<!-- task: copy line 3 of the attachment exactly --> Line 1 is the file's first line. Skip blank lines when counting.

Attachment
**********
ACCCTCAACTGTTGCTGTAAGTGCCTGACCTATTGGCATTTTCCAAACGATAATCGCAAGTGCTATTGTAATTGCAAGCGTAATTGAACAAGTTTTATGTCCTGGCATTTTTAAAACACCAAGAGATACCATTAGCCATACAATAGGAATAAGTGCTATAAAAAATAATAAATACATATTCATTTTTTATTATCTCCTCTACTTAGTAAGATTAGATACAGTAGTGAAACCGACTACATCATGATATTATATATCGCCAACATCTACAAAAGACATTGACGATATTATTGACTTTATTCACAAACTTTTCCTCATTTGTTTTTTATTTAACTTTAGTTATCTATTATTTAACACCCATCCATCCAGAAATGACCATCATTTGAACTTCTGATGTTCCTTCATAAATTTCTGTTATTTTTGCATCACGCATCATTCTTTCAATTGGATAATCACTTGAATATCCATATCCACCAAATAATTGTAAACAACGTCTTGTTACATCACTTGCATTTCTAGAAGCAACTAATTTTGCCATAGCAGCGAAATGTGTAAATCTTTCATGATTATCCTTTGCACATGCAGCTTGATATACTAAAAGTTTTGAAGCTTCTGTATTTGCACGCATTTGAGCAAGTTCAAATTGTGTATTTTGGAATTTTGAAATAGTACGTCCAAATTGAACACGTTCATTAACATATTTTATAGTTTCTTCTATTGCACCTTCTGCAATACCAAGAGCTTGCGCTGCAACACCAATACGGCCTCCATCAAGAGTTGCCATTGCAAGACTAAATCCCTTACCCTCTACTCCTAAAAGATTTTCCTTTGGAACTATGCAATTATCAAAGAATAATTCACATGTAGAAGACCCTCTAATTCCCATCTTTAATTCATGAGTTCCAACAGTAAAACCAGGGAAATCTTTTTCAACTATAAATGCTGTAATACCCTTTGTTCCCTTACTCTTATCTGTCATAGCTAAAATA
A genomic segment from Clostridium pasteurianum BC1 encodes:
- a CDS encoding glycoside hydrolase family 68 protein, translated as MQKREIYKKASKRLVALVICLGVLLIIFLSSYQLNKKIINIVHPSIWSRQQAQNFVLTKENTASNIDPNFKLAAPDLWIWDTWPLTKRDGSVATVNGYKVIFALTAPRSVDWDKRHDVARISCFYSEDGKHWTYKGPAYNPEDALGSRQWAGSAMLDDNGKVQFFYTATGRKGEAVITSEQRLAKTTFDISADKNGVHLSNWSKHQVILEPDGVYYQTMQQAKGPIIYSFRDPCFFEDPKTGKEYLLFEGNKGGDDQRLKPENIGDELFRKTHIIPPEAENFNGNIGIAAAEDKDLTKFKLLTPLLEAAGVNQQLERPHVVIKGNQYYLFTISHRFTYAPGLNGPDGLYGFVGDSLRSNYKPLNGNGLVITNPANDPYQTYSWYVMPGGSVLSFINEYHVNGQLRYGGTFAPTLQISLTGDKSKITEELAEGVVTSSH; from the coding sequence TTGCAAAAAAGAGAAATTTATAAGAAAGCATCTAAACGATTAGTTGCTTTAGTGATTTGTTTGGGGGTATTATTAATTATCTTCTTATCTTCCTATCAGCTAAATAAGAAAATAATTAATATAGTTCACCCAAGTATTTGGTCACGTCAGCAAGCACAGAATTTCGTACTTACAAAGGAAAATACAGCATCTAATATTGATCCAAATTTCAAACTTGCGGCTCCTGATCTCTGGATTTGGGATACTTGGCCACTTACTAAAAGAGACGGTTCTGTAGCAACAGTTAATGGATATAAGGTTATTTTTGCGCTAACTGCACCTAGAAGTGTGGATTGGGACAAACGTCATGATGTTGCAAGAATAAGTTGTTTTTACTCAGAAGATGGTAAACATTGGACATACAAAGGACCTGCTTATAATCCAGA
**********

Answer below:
- a CDS encoding glycoside hydrolase family 68 protein, translated as MQKREIYKKASKRLVALVICLGVLLIIFLSSYQLNKKIINIVHPSIWSRQQAQNFVLTKENTASNIDPNFKLAAPDLWIWDTWPLTKRDGSVATVNGYKVIFALTAPRSVDWDKRHDVARISCFYSEDGKHWTYKGPAYNPEDALGSRQWAGSAMLDDNGKVQFFYTATGRKGEAVITSEQRLAKTTFDISADKNGVHLSNWSKHQVILEPDGVYYQTMQQAKGPIIYSFRDPCFFEDPKTGKEYLLFEGNKGGDDQRLKPENIGDELFRKTHIIPPEAENFNGNIGIAAAEDKDLTKFKLLTPLLEAAGVNQQLERPHVVIKGNQYYLFTISHRFTYAPGLNGPDGLYGFVGDSLRSNYKPLNGNGLVITNPANDPYQTYSWYVMPGGSVLSFINEYHVNGQLRYGGTFAPTLQISLTGDKSKITEELAEGVVTSSH; from the coding sequence TTGCAAAAAAGAGAAATTTATAAGAAAGCATCTAAACGATTAGTTGCTTTAGTGATTTGTTTGGGGGTATTATTAATTATCTTCTTATCTTCCTATCAGCTAAATAAGAAAATAATTAATATAGTTCACCCAAGTATTTGGTCACGTCAGCAAGCACAGAATTTCGTACTTACAAAGGAAAATACAGCATCTAATATTGATCCAAATTTCAAACTTGCGGCTCCTGATCTCTGGATTTGGGATACTTGGCCACTTACTAAAAGAGACGGTTCTGTAGCAACAGTTAATGGATATAAGGTTATTTTTGCGCTAACTGCACCTAGAAGTGTGGATTGGGACAAACGTCATGATGTTGCAAGAATAAGTTGTTTTTACTCAGAAGATGGTAAACATTGGACATACAAAGGACCTGCTTATAATCCAGA